The familiar concerns about limited bandwidth and fading signal quality arising from modal dispersion can be neglected as long as the board stays within common PCB dimensions. For example, multimode waveguide lengths up to 50 cm can achieve open eye diagrams for transmission rates reaching 250 Gbit/s2. Overall, the options for waveguide core dimension essentially boil down to the choice of board architecture and whether the in-plane waveguides should be directly connected to the fiber network.

Coupling solutions

As the number of transceivers, fiber connections, embedded waveguides, and other photonic components in CPO and OBO systems mounts, the overall impact of the interfaces between them starts to become a fundamental concern. Both in-plane (edge) coupling and out-of-plane (vertical) coupling solutions link embedded waveguides to light sources and receivers. The coupling schemes of transmitters, however, are heavily influenced by the specific board concept and transceiver components being used.

The use of PICs on CPO platforms that require connections to glass fibers naturally lends itself to in-plane edge coupling. Polymer waveguides are well suited for this purpose. They can be adapted to various mode-field diameters and therefore offer efficient edge coupling to various PIC platforms. Moreover, they can decrease the pitch to below 125 μm, which is a challenge when using traditional fibers3.

In contrast to in-plane coupling, in which fibers are directly edge-coupled to waveguide facets, vertical coupling requires an element to steer light at a 90° angle. This element can either be integrated into the transceiver chip or placed into a cavity on the board. Courtesy of vario-optics AG.


In contrast to in-plane coupling, in which fibers are directly edge-coupled to waveguide facets, vertical coupling requires an element to steer light at a 90° angle. This element can either be integrated into the transceiver chip or placed into a cavity on the board. Courtesy of vario-optics AG.

Traditional VCSELs, however, are a good choice for OBO due to their availability and low cost, and they require a 90° deflection into an embedded waveguide. This can be achieved either by adding light-turning devices such as mirror elements into the EOCB stack-up, or by adding light-turning optics to the transceiver itself, which couples the light directly into the waveguides via cavities in the EOCB. Both variants work equally well from an optics point of view. The main difference between them lies in the packaging difficulties involved, which either fall on the transceiver components side or on the EOCB assembly.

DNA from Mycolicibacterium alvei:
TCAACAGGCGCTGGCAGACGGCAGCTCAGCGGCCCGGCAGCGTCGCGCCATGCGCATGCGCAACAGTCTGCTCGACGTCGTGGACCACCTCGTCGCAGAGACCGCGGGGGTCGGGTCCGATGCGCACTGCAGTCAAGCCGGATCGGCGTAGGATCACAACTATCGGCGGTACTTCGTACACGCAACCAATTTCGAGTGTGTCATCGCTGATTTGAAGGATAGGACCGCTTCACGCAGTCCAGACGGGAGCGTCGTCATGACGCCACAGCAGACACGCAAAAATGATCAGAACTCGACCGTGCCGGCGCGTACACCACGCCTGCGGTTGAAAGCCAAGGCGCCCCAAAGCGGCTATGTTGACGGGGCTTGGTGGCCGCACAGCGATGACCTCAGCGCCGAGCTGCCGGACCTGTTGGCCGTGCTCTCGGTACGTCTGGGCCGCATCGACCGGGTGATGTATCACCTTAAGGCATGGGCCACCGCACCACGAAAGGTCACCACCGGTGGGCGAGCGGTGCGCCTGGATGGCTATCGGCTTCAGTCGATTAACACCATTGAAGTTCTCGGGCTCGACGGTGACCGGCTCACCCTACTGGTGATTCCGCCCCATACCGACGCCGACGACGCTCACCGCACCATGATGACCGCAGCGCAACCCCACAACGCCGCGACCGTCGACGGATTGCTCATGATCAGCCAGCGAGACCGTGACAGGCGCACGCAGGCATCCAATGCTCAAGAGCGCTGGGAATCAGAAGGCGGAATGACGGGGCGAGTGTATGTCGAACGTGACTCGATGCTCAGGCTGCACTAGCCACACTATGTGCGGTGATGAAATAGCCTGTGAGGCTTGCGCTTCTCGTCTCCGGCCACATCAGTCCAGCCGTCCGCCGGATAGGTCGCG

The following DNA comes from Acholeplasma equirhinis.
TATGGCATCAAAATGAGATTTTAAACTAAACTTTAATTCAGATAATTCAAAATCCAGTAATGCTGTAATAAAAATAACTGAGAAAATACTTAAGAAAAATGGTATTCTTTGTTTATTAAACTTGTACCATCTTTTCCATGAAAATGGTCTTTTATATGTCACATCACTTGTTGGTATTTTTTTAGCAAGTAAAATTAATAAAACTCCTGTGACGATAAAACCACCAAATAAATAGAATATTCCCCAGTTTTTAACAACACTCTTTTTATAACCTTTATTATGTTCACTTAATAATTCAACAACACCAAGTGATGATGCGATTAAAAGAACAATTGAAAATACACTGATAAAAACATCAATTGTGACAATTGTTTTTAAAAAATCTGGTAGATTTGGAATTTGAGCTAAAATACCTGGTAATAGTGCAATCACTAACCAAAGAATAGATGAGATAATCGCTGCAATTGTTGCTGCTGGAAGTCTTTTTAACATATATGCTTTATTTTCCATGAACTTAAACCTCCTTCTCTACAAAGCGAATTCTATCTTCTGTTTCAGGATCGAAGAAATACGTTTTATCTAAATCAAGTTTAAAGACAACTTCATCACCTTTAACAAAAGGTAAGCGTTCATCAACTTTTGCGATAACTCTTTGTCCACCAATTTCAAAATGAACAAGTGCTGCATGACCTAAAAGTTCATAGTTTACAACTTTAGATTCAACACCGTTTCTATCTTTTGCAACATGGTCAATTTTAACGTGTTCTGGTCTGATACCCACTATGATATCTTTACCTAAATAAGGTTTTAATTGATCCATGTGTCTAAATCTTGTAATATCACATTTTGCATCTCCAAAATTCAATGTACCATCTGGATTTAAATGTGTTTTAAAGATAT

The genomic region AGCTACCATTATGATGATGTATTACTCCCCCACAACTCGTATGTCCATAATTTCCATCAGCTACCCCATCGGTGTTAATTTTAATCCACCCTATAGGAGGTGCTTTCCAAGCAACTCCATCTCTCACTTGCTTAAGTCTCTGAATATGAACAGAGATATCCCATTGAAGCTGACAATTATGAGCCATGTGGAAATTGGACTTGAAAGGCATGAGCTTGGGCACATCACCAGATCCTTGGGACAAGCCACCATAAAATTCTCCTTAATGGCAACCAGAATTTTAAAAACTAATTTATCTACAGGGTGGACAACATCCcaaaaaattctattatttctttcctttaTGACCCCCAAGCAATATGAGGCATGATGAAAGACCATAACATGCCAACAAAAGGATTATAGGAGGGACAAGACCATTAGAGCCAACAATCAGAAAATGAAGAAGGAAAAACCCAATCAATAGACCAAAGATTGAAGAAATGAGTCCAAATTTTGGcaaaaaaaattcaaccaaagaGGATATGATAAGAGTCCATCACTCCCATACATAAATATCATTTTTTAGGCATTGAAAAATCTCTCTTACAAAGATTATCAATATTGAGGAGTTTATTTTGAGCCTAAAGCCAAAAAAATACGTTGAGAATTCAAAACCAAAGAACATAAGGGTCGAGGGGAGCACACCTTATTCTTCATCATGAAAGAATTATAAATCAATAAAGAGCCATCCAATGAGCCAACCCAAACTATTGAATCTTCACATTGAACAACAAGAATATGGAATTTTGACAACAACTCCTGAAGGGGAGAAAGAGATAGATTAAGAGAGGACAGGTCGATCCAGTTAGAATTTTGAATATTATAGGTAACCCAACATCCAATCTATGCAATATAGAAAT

Challenges and opportunities

While many of the underlying technologies required for OBO systems are mature and have been used in a wide range of applications, OBO’s novel architectures also present some challenges still to be addressed.

First, despite the increasing number of companies along the supply chain that are working on CPO and OBO systems, few, if any, standards are yet in place regarding compatibility of components or performance thresholds. This is particularly true for OBO. CPO is closer to optical fiber technology and thus can build on its foundation.

Innovative new vertical coupling methods employ micromirror devices containing parabolic mirrors (top) that can be placed directly into the PCB using passive assembly. This allows the use of VCSELs (bottom) for coupling light into the waveguide layer. Courtesy of vario-optics AG.
Innovative new vertical coupling methods employ micromirror devices containing parabolic mirrors (top) that can be placed directly into the PCB using passive assembly. This allows the use of VCSELs (bottom) for coupling light into the waveguide layer. Courtesy of vario-optics AG.


Innovative new vertical coupling methods employ micromirror devices containing parabolic mirrors (top) that can be placed directly into the PCB using passive assembly. This allows the use of VCSELs (bottom) for coupling light into the waveguide layer. Courtesy of vario-optics AG.

Consequently, new initiatives such as the Consortium for On-Board Optics (COBO), have formed to provide a platform for discussion and collaboration for the development of common standards.

The main problem arising from the lack of standards — around component compatibility, for example — still presents a technological and economic barrier to the widespread adoption of CPO and OBO solutions. Further, although the underlying technological solutions have been around for quite some time, the readiness level of the component technologies has continued to evolve in recent years. Today, it is increasingly apparent that CPO and OBO concepts have matured enough to finally ring in a new era of board- and component-level photonics that are ready to merge with optical fiber technology and take their place in all photonics networks.

Meet the author

Nikolaus Flöry, Ph.D., is business development manager at vario-optics, where he works on integrated optics applications based on the company’s unique polymer waveguide platform. He holds a master’s degree in physics and a doctorate in optical sciences, both from ETH Zürich; email: [email protected].

References

1. L. Brusberg et al. (2017). Electro-optical circuit boards with single- or multi-mode optical interconnects, in Optical Intercon- nects for Data Centers. Elsevier, pp. 287-307, www.doi.org/10.1016/B978-0-08-100512-5.00012-7.

2. K. Kim et al. (2022). Multimode waveguide interconnect system design for photonic circuit integration. Consortium for On-Board Optics, www.onboardoptics.org/_files/ugd/7bc1dc_fffcd31ac72e4c5e9b70276c6971623f.pdf.

3. N. Flöry et al. (2021). Highly reliable polymer waveguide platform for multi-port photonic chip-packaging. Proc. IEEE, 71st Electronic Components and Technology Conference (ECTC), pp. 1689-1694, www.doi.org/10.1109/ectc32696.2021.00267.


Published: February 2023
Glossary
integrated optics
A thin-film device containing miniature optical components connected via optical waveguides on a transparent dielectric substrate, whose lenses, detectors, filters, couplers and so forth perform operations analogous to those of integrated electronic circuits for switching, communications and logic.
Featuresfiber opticsintegrated opticsVCSELsCommunications